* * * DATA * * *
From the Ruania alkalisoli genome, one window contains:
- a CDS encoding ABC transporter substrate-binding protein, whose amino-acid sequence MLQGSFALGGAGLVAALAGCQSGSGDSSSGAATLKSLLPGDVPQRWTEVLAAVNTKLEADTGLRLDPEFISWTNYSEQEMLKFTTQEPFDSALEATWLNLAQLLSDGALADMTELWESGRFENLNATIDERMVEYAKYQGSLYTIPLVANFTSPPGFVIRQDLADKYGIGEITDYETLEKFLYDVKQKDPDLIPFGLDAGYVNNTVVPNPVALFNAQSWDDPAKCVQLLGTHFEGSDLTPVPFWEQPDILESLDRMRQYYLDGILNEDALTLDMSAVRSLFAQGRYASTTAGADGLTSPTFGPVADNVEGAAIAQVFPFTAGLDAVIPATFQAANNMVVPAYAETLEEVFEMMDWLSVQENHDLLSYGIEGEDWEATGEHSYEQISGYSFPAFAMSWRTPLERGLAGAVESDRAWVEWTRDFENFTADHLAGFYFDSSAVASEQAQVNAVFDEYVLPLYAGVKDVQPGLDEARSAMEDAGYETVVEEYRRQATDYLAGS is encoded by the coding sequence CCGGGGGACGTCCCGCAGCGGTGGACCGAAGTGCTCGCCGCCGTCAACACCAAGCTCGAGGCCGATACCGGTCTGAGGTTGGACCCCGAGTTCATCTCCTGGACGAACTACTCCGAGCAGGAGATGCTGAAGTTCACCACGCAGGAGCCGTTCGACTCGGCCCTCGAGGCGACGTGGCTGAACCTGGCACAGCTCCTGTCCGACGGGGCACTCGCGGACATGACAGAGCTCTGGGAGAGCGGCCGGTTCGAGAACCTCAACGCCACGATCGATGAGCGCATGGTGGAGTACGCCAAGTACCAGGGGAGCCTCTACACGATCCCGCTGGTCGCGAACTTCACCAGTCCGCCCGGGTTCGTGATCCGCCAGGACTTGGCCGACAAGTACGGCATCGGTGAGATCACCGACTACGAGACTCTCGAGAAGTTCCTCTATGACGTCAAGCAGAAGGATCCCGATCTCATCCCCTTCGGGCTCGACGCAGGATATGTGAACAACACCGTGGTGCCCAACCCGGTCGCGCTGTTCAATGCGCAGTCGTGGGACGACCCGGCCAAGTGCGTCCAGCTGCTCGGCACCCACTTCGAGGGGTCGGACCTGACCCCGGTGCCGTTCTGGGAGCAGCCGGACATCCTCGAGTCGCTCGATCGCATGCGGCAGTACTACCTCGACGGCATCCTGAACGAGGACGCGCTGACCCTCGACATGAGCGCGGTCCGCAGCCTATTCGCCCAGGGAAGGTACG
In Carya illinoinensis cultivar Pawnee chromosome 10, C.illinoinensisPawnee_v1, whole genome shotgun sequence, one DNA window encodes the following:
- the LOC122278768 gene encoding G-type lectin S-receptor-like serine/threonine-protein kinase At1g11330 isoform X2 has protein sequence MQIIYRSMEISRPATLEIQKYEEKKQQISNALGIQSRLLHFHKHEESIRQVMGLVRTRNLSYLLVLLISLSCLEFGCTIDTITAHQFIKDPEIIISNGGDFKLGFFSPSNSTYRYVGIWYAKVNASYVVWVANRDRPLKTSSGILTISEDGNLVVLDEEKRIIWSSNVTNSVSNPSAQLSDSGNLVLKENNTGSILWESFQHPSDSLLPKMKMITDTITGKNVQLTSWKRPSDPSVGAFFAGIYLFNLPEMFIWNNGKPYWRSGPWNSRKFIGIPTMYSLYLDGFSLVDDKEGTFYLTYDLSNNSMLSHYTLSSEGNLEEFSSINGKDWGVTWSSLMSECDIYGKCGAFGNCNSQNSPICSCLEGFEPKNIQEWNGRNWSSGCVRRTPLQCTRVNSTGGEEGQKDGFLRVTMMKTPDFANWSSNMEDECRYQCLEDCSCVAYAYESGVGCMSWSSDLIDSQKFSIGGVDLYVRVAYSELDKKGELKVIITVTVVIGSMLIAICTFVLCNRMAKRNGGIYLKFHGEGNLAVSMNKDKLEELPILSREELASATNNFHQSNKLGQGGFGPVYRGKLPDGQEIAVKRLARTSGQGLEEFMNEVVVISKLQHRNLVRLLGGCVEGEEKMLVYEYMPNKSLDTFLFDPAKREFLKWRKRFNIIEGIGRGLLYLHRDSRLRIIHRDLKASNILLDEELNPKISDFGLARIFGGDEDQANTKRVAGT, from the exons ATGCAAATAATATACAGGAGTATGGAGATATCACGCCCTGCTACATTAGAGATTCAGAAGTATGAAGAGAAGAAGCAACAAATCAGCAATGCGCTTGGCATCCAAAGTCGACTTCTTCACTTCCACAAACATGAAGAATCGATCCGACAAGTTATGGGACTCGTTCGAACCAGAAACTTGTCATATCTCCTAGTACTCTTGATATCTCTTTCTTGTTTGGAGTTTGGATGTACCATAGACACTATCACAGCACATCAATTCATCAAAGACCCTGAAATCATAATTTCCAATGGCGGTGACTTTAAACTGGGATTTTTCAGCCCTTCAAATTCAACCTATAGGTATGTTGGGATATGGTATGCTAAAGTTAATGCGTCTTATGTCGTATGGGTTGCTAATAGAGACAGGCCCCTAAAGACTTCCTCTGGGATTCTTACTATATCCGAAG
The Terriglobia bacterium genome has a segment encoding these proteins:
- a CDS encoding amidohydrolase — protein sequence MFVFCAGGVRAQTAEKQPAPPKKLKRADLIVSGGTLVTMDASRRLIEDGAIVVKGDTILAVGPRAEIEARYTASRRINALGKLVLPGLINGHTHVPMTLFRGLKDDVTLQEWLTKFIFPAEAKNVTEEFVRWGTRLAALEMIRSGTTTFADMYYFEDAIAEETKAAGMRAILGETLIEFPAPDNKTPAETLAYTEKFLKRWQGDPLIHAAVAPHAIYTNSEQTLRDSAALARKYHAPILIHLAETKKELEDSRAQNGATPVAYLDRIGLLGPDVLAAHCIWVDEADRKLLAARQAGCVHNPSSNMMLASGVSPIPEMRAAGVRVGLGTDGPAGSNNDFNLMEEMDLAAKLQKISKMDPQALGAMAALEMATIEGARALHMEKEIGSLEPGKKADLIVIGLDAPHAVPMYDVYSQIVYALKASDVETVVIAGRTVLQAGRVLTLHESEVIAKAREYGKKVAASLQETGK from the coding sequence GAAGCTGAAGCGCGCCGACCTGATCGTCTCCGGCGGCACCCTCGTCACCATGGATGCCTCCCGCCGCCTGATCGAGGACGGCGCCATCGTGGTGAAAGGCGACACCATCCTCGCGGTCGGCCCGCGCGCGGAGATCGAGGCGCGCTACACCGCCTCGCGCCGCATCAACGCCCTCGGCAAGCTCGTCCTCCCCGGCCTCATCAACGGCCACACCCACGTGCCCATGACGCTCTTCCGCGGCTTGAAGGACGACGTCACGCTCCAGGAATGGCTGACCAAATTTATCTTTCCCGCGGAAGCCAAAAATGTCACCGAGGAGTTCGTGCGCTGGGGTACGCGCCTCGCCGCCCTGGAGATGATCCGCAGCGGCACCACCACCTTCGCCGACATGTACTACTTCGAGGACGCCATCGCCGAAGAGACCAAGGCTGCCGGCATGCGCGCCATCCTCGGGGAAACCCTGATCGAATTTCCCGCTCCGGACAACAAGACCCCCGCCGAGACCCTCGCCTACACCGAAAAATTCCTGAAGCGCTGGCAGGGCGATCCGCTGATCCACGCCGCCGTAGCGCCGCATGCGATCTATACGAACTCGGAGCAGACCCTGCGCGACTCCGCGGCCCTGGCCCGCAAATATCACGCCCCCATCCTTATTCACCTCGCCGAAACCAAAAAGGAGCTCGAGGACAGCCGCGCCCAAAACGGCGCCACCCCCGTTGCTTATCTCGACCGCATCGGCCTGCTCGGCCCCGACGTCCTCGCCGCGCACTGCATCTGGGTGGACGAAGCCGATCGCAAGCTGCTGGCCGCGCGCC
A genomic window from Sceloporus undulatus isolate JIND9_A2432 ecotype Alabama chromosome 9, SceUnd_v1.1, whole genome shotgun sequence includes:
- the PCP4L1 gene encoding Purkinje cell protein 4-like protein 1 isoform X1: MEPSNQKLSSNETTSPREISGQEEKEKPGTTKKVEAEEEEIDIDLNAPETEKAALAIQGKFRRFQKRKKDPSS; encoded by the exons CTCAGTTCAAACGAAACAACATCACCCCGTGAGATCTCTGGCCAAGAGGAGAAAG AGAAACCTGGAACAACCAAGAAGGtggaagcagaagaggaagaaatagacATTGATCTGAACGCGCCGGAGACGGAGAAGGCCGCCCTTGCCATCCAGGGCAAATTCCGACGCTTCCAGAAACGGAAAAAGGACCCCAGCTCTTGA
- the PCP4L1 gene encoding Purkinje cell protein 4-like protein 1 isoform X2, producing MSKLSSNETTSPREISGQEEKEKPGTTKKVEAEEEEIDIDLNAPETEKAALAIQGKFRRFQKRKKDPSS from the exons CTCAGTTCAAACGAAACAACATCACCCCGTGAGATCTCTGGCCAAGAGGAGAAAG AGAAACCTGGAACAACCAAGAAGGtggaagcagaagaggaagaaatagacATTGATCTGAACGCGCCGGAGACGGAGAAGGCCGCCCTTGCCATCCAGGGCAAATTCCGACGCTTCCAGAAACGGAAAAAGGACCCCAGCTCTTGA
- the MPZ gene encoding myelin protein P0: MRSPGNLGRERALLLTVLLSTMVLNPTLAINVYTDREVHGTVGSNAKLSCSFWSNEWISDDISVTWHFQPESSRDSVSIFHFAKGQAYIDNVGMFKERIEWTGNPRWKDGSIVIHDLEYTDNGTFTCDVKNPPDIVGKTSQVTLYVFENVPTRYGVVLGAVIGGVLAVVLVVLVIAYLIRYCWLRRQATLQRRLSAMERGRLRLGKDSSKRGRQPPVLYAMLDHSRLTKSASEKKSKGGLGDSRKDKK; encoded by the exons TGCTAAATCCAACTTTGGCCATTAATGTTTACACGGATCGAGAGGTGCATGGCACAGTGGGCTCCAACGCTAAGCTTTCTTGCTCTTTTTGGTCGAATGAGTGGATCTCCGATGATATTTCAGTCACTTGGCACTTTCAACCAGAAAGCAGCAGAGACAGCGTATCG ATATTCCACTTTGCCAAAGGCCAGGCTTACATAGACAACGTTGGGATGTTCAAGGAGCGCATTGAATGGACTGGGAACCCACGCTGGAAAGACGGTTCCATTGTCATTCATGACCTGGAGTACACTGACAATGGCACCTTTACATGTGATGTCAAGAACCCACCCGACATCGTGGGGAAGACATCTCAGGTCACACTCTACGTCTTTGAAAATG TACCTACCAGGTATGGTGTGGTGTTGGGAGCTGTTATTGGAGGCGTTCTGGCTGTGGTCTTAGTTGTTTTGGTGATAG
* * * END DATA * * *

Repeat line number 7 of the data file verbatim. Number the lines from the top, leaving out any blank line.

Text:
A genomic window from Sceloporus undulatus isolate JIND9_A2432 ecotype Alabama chromosome 9, SceUnd_v1.1, whole genome shotgun sequence includes: